Here goes nothing. Wish me luck! 🤞
First step: done. What did I let myself into...
Unmounted the first speaker. Hopefully nothing broke so far 😬
The left speaker was quite easy to remove as well. Nice!
tired: tinfoil hat
wired: tinfoil mac
First cell: done. Or at least it lifts now.
Ugh why does Apple have a fetish on adhesives
Second cell: done. Now to repeat this step with the other side. Fun.
The other two are now separated as well. So far no signs of imminent explosions.
Finally removed the two cells from the middle.
This MacBook Pro is free from its batteries. For now.
Time to clean up the rest of the adhesive I guess?
Just installed an ad-blocker to get rid of the excess ad(hesive)s. Tried my best there, seems to be okay. ¯\_(ツ)_/¯
Okay, time for the final steps.
Adhering the new battery.
Positioning it was easier than I had expected.
Everything is connected again and back where it was. Now it’s time for the final test...
After one year of a not-working battery controller, my MacBook finally can run on battery power alone again.
I’m so happy this actually worked and I didn’t fuck up anything. Both speakers, the trackpad, keyboard, and the battery work flawless.
And the CPU is no longer throttled to 500MHz (as previously mentioned here: https://pounced-on.me/@nilsding/102399239754645802).
Now everything is fun again \o/
It's so cool seeing this again.
@nilsding All this thread reminds me of is how my mid-2012 Unibody MBP (with matte finish screen, natch) is literally the last halfway decent Mac laptop they ever made, or likely ever will make at this rate.
Some bullshit screws, aaaand done:
(see also - want moar RAM? delicious SO-DIMM slot: https://www.ifixit.com/Guide/MacBook+Pro+15-Inch+Unibody+Mid+2012+RAM+Replacement/10772 )
(hard drive? no problem: https://www.ifixit.com/Guide/MacBook+Pro+15-Inch+Unibody+Mid+2012+Hard+Drive+Replacement/10761 )
@kithop I sadly(?) got a bit too late in the Mac game to experience those models, but yeah... repairability (and extending it) only goes downhill from there. At least this 2015 MacBook Pro has a removable SSD. Anything else? Glued or soldered on board. Sigh.
@nilsding I was exposed to Macs all growing up, because we had some old Mac Classics and 4-colour LCs running System 7 in elementary school, and then early OS X machines (original iMac + eMac + PowerMac G3 + G4 towers) in the high school media arts lab.
My first Mac was a 700MHz iBook G3 (white - not the toilet seat) that could dual-boot MacOS 9 and OS X ... 10.3 or 10.4 I think? Before the GPU desoldered itself (like many of them did).
Desktop Linux back then suuucked
@nilsding I remember getting into FreeBSD in high school because it was different (one of our 'Computer Management' classes, I actually used it instead of the provided Win2K on some old Pentium machines to make a working web + file server), and OS X was just FreeBSD with the Mac desktop on it, right? (I didn't learn of the NeXT lineage until later)
This kind of advertising worked on me:
@nilsding So after my experience with the iBook (I brought it to some of my classes, wrote essays and homework on it - even Japanese! I still had to hand-write my exams but my teacher was thrilled otherwise with it), my now-ex and I shared one of the early Intel CoreDuo iMacs when we moved out together, and after lusting over the PowerMac G5 for years (had one at work), got a Mac Pro. That was my baby for a long time.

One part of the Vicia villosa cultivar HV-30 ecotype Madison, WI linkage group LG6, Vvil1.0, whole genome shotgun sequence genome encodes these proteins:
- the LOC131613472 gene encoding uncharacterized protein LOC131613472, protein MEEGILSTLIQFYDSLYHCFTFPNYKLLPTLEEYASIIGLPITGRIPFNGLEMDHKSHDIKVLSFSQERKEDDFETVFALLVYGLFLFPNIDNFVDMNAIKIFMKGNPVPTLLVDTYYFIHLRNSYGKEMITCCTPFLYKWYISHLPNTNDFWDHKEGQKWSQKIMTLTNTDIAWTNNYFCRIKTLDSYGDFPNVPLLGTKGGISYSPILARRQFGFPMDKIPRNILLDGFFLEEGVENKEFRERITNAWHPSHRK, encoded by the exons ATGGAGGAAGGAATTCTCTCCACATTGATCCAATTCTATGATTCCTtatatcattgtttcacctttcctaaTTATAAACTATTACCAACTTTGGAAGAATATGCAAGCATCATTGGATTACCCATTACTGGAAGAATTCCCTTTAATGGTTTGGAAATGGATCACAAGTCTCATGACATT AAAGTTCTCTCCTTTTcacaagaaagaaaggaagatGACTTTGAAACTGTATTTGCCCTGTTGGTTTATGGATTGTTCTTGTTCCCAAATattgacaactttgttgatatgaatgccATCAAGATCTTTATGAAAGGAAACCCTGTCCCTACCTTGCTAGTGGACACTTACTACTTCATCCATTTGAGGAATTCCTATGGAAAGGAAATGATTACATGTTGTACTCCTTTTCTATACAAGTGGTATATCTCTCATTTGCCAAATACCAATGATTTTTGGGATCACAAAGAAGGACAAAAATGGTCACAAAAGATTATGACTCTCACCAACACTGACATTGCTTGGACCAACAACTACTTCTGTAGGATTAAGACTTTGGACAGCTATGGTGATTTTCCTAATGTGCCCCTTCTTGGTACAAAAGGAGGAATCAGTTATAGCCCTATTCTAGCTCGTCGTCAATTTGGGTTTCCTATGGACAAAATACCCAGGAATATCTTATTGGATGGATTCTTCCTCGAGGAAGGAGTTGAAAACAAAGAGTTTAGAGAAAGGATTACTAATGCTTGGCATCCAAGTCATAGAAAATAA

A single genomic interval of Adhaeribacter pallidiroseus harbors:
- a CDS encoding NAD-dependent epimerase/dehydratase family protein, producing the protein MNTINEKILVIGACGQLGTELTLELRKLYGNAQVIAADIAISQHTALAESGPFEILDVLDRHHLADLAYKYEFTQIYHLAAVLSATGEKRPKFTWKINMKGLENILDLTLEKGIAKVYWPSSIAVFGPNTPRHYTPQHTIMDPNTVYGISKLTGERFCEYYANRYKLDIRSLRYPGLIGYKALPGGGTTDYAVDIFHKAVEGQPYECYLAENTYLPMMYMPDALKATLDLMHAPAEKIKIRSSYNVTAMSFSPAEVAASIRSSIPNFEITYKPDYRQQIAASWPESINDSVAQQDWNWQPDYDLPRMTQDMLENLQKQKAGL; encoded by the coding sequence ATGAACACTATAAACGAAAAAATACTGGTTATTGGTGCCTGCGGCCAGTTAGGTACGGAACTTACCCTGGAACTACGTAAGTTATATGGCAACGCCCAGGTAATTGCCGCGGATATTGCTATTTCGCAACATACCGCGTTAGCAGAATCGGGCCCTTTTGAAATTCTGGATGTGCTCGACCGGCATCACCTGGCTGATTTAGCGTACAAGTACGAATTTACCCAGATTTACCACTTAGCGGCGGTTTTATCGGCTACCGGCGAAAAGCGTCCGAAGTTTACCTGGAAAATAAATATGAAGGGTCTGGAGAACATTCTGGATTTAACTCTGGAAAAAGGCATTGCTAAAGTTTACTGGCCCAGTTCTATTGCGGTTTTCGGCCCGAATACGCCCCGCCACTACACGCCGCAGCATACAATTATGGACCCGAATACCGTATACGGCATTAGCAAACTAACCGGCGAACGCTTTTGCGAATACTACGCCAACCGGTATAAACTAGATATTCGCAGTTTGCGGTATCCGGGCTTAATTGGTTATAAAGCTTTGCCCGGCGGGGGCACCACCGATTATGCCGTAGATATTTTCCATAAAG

@nilsding I ended up actually doing some kind of trade-in with the local Apple reseller (this is before Apple Stores existed, at least here in Canada - it was either MacStation or Simply Computing), got the 2nd gen Mac Pro tower, and then a 3rd party video card (GeForce GTX 2... 80? I think? It had to have a special Mac firmware).
I ended up getting this MBP to use for on-the-go recording, and sold that Mac Pro (sans now-fried GPU) to a local friend.
@nilsding That Mac Pro, pre-trashcan, is probably the greatest desktop they ever made. Dual-socket Xeon workstation board that was just a *pleasure* to open up and work in - the 4 hard drive bays were rails with a SATA backplane - no cabling. The DVD burner was a standard SATA model. Video and other cards were just PCI Express. Basically just a really good PC workstation that happened to be a Mac (and weigh fifty bajillion tons).
@nilsding ...then, riding high on the iPhone, post-iPod, they renamed themselves from 'Apple Computer' to 'Apple, Inc.' and it all went downhill from there. ;(
So yeah, I keep this MBP because it's still a decent laptop (shittastic GPU choice aside - Apple always picks horribly underpowered GPUs), and CoreAudio is amazing compared to ASIO/PulseAudio/JACK/etc. for Pro Tools. It's literally mainly for Pro Tools, now.
Desktop Linux got a lot better, so my desktop is a PC.
@kithop Oh yeah. Since I switched to Linux I really do not enjoy having to deal with all of those audio daemons and whatnot now... currently using Renoise in Wine because I couldn’t get the Linux version of it to work smoothly with PulseAudio side-by-side. (There are some workarounds, but... meh :/)
@nilsding gosh, you have one of the last decent MBPs. They're a dying breed
@pico Yeah I was quite lucky to get that one instead of a newer model. The new ones were announced like two months after I got mine
@nilsding well done, I'm pround of ya :D
Just let Apple deal with it lmaooo
a furry mastodon instance [ art by angiewolfartist ]